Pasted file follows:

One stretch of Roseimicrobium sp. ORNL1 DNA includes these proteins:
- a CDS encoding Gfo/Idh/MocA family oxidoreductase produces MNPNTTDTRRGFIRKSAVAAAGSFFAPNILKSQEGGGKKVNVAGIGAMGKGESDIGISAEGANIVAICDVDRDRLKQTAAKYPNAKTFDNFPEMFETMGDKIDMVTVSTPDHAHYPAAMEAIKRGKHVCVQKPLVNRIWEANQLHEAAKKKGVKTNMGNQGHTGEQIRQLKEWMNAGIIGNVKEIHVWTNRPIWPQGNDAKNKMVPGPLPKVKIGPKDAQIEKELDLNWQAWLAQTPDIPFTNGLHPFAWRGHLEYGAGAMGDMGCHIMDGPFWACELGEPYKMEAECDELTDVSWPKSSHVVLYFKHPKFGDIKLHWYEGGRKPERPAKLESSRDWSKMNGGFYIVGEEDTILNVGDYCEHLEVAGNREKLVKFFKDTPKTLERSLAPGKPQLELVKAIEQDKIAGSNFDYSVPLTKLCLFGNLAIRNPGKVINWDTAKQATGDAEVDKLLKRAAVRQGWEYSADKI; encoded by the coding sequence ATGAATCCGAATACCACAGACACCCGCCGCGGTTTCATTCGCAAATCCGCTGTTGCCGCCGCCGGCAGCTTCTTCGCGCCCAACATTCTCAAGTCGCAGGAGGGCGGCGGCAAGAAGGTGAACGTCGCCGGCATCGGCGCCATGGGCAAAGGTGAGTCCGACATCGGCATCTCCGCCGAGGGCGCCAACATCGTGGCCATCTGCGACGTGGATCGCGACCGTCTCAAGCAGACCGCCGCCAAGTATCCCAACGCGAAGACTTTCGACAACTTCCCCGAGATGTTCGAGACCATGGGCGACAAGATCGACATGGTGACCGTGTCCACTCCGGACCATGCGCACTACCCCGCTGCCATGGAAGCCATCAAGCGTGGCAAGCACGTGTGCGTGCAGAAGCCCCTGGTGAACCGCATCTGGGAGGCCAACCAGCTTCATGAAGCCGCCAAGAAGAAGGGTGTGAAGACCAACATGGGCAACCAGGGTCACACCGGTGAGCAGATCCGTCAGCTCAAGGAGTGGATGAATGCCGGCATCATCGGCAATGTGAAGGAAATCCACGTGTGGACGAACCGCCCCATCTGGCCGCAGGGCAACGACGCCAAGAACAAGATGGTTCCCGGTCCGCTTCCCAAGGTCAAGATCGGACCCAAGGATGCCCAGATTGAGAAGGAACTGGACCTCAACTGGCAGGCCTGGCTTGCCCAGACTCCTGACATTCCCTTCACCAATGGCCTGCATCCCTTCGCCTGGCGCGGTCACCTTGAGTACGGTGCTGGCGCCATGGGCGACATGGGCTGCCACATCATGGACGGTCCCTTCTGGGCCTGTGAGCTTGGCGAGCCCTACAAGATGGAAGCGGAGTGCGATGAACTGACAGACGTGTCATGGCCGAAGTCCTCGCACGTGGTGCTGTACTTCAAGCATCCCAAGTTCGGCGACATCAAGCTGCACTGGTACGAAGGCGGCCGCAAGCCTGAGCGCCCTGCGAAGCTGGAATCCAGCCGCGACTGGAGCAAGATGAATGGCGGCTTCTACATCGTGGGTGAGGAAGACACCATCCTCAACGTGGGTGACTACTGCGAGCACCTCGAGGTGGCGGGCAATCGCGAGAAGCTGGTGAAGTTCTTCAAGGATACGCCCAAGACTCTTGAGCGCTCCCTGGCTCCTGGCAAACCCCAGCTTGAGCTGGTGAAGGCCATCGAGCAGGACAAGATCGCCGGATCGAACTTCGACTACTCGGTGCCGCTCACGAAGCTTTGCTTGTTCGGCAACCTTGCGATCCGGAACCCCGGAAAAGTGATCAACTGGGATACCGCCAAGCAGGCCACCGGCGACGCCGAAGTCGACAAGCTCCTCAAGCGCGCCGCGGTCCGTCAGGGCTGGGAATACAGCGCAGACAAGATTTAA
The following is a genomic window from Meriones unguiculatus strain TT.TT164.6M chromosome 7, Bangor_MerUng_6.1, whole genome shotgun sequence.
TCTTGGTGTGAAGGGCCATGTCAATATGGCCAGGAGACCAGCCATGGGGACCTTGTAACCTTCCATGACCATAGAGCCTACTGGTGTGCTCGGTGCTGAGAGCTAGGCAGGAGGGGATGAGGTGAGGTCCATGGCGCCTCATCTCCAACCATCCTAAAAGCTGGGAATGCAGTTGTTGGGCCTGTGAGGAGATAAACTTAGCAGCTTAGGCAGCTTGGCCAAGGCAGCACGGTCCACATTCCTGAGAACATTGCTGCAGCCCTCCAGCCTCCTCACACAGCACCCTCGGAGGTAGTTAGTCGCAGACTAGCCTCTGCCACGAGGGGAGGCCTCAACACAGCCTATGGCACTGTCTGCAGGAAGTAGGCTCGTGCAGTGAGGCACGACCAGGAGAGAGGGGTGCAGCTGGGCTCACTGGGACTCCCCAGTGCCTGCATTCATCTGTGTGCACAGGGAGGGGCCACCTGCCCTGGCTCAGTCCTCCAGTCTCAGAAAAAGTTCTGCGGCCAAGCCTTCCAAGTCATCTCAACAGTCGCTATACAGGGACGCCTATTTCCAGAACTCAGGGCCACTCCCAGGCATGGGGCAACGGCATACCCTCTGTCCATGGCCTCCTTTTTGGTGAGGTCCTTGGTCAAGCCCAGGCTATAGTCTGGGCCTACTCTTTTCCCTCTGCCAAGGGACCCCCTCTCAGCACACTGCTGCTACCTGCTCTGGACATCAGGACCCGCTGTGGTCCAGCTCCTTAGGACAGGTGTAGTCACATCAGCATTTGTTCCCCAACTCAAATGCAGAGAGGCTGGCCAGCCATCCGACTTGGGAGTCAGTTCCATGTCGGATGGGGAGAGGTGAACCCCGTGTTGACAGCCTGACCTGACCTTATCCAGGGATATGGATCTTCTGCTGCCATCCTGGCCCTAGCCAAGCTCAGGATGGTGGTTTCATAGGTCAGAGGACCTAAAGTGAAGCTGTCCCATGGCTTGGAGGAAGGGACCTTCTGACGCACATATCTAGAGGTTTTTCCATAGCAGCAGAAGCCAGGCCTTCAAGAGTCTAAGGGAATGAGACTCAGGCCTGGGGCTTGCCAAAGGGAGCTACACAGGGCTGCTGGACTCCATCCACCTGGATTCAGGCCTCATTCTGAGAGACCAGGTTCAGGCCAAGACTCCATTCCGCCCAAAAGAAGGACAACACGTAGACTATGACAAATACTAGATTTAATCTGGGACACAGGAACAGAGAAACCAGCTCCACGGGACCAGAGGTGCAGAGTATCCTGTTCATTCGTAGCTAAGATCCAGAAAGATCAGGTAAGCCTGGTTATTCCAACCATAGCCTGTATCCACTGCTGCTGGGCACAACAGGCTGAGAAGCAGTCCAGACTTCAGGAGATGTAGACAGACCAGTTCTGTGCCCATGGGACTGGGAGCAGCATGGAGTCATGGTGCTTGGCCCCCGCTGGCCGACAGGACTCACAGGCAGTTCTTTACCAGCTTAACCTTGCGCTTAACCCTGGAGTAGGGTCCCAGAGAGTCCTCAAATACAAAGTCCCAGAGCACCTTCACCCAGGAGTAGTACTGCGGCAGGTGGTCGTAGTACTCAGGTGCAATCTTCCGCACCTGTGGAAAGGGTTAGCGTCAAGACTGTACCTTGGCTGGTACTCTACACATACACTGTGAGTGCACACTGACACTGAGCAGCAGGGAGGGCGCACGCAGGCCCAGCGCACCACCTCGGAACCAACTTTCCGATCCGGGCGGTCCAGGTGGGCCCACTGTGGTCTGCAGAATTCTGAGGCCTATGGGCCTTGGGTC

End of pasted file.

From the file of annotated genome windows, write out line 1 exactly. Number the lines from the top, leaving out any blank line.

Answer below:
One stretch of Roseimicrobium sp. ORNL1 DNA includes these proteins: